The blockade has been going on for a bit now and with negotiations at a stand-still, there is no end in sight.

The Qatari Foreign Minister was in Washington this week holding talks with US Secretary of State Rex Tillerson over the blockade that occurred over allegations of terrorism financing and support from the Qatari government and hoping that the United States would help to intervene in.

Sheikh Mohammed Al Thani has condemmed Qatar’s gulf neighbours for refusing to negotiate over their demands for restoring air, sea and land links with the foreign minister stating that the stance was ‘contray to the principles of international relations’.

Five days ago, Kuwait relayed to Qatar the gulf states demands that would stop the blockade and restore diplomatic relations between the states and Qatar. The demands included the closing down of Al Jazerra and its affiliates, the scaling back of cooperation with Iran, ending contact with the Muslim Brotherhood and submit to monthly compliance checks by the Gulf states. The demands had a ten days time frame on them before further unspecified consequences were put on the oil rich gulf state.

The US Secretary of State has sought to bring an end to the crisis which has been described as the worse political crisis the Middle East has faced in a decade however he has also acknowledged that is would be very difficult for Qatar to meet the demands.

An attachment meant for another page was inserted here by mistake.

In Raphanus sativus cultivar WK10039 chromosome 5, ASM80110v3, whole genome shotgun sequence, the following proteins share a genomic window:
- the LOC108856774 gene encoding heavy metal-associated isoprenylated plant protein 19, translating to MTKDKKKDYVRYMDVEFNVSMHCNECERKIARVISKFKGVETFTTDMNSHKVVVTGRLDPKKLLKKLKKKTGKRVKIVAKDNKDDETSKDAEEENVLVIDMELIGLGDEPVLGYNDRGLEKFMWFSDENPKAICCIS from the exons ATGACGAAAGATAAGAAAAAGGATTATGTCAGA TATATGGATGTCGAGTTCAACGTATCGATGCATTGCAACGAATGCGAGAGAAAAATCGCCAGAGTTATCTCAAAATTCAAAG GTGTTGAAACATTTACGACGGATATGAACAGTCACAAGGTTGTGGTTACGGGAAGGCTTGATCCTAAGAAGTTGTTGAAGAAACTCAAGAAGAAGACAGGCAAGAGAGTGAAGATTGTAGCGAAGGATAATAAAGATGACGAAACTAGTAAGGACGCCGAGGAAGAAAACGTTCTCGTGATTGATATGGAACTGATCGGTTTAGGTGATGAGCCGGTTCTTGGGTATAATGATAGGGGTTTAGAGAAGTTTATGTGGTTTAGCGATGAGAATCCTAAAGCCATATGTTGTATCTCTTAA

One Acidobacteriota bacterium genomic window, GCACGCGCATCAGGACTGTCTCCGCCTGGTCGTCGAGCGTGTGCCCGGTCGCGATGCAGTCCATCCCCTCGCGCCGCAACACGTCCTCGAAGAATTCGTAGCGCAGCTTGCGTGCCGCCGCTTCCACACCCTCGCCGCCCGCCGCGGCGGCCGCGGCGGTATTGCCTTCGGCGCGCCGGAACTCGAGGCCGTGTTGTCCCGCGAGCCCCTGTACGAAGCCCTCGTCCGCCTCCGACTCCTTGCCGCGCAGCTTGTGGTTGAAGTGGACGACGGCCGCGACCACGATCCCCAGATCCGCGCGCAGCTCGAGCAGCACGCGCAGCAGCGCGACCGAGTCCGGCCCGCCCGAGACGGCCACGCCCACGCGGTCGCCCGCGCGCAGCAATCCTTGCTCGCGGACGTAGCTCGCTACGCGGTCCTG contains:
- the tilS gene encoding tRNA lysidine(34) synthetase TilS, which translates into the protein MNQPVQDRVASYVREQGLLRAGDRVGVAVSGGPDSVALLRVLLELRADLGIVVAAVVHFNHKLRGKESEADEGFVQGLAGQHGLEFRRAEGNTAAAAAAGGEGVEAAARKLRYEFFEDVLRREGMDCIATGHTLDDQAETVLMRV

Whilst he said that significant areas provide an on-going dialogue and that talks were progressing positively, it is in strake contrast to the Saudi Foreign Minister who told journalists that the demands were non-negotiable. The UAE Ambassador to Russia told journalists as well that fresh sanctions were being considered for Qatar if the demands were not met.

The blockade has affected Qatar’s economy with residents stocking up on supplies from supermarkets and preparing for a food shortage. The economic impacts don’t stop there with the nations airline, Qatar Airways, also having problems with securing its air routes and having to cancel flights that go through Gulf states airspace.

Currently, there is no indication on when this crisis will end with one diplomat stating “if Qatar was not willing to accept the demands, it is a case of “Goodbye Qatar” we do not need you in our tent” and Qatar calling Saudi Arabia’s position “unacceptable”

Gianpaulo is based in Australia and is a student of Counterterrorism, Intelligence and Security. Interested in everything related to National Security. 24 News Enthusiast, political junkie and working on his first book 'Hitchhikers Guide to National Security'.
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4 years ago

We get a lot of our gas from Qatar. Energy security was one of the issues I’d hoped would be seriously addressed by everyone in GE17. Only Labour made an attempt and it was very one sided.

We have a whole host of serious security risks which should have been the bedrock of GE17 manifestos and a post Brexit hedge;

Defence (obviously)

Never need it till you need it eh!

4 years ago

It’s rich of the Saudis to talk about backing terrorism when many of their richer citizens support their own brands of extremist Islamicism and when Wahabbism is one of the the root causes of all this turmoil. The Saudis et al need to look in the mirror before casting any blame.